Suggestion For Improvement

Hello person with awesome product,

In my quest for the holy grail of code to run on the 216 MHz Arm7, what kind of feedback does your IDE offer to examine program and data space consumption each time the code is compiled? By code I mean python, but since its bytecode will have to run either out of flash or ram, I see it as the same question irrespective of programming language.

If the Arm7 is a harvard-based architecture, which has separate memory-addressable maps for program and data spaces, does your IDE provide a burn rate of each section (please the see the screenshot of Atmel’s IDE for an example) so I can tell if I may be cutting it close when allocating variables in Python?

Also, are there any utilities in your IDE for estimating available clock cycles and/or CPU load? I understand that MicroPython supports multithreaded, so how will a developer be able to tell if he/she is overtaxing the horsepower of the Arm7 CPU that is available for running the Python scripts? I can imagine the Arm7 will hold up fine at 25 or 30 FPS with very lean Python code, but if I want to perform operations on the video data that are processor-intensive then how would I go about estimating how many clock cycles are available in order to strike a balance of processing vs frame rate? I am assuming it is possible to roll back the frame rate in order to free up clock cycles for other tasks, is that a correct assumption?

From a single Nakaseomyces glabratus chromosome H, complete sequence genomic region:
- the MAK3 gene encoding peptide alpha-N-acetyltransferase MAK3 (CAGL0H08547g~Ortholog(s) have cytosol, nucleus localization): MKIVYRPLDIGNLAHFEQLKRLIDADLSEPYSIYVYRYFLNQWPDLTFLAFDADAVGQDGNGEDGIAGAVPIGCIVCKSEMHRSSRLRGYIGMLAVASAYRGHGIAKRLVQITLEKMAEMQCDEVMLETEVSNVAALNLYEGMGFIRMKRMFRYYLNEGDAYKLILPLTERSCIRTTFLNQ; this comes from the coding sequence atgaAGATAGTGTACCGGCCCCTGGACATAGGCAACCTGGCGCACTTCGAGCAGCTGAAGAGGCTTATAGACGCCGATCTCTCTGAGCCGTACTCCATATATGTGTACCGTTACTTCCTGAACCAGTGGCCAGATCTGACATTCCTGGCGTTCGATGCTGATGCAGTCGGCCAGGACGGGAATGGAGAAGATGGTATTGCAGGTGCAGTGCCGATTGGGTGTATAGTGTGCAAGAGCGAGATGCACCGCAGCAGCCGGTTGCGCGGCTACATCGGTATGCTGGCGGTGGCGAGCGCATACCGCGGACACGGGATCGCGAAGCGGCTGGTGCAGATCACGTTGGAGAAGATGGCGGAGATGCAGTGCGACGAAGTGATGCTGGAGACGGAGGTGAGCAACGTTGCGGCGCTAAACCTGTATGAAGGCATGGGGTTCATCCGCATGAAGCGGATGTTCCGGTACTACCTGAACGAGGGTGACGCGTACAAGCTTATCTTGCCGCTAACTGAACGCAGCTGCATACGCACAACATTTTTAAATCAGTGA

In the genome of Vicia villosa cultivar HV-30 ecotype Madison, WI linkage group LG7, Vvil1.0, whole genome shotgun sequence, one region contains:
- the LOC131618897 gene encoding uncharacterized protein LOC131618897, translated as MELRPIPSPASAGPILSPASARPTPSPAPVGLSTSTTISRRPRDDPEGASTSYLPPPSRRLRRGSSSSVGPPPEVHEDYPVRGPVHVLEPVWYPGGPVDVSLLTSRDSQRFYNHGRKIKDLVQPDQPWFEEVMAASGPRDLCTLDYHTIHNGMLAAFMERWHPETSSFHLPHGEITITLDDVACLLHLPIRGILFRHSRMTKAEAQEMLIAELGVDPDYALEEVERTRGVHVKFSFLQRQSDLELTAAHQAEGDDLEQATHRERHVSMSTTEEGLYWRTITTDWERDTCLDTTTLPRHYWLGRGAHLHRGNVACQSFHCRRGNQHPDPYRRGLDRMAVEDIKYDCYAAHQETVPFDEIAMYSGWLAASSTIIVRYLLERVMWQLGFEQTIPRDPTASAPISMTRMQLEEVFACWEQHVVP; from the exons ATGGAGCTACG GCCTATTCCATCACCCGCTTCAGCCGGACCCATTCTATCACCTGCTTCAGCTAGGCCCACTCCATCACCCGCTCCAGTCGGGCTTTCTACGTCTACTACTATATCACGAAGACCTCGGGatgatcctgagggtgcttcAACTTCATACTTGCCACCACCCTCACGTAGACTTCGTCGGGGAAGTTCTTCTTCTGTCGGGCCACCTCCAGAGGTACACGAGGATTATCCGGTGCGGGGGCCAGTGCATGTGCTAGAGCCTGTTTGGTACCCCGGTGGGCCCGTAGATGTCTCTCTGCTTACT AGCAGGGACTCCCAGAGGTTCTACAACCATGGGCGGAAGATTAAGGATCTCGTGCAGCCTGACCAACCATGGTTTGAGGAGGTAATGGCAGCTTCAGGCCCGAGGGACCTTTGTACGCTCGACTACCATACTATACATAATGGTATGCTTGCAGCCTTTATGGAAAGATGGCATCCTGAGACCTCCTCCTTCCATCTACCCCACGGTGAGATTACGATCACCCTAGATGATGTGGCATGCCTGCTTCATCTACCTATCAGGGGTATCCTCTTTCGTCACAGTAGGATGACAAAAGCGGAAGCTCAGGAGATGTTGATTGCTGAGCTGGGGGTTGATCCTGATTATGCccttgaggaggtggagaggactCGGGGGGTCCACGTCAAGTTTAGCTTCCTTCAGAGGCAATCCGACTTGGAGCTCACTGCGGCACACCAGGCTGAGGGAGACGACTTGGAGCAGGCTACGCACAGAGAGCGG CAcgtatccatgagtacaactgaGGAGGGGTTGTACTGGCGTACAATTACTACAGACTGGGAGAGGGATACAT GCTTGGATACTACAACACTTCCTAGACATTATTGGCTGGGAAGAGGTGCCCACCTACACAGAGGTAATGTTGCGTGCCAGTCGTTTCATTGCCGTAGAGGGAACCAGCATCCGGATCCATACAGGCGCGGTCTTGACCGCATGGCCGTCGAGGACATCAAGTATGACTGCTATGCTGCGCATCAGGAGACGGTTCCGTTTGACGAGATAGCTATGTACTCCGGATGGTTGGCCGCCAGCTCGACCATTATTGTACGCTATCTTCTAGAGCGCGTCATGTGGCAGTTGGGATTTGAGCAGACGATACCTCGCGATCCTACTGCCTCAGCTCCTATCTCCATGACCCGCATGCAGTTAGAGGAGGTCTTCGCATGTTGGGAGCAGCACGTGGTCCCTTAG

Thank you for answering this painfully detailed email. If you get back to me within the week I’ll order you your favorite meal on GrubHub.

Hi, right now there’s really no such mechanism. However…

Um, so, from the IDE I can see how large the script is. That said, the script gets turned into byte code on the MP board. So, the size of the script and the actual CPU space required to run it is different.

Anyway, MicroPython basically turns any script it parses into a byte blob that is stored on your heap. That said, the code is quite efficient. Running out of heap space will be really hard unless you have like a 10K line program.

However, variable usage is another matter.

Anyway, micropython has a module called “gc” -

You can print the mem_alloc() value to see your memory commit.

As for threads, we don’t have those enabled right now. In the future they will be.

As for measuring CPU load. Use:

Just check the value before something and then check it after doing a thing… and take the difference. This tells you how long it took.

… note that snapshot() waits for the next image in a stream of frames. The STM32F7 processor can actually generally run at a higher FPS than what you get… but, due to an algorithm taking slightly longer to process a frame than when the next frame comes in you drop frames. That said, you’re always working on the latest data so this is okay. On the Pi… it will buffer frames for good video purposes… however, this also means you’re not looking at the latest data.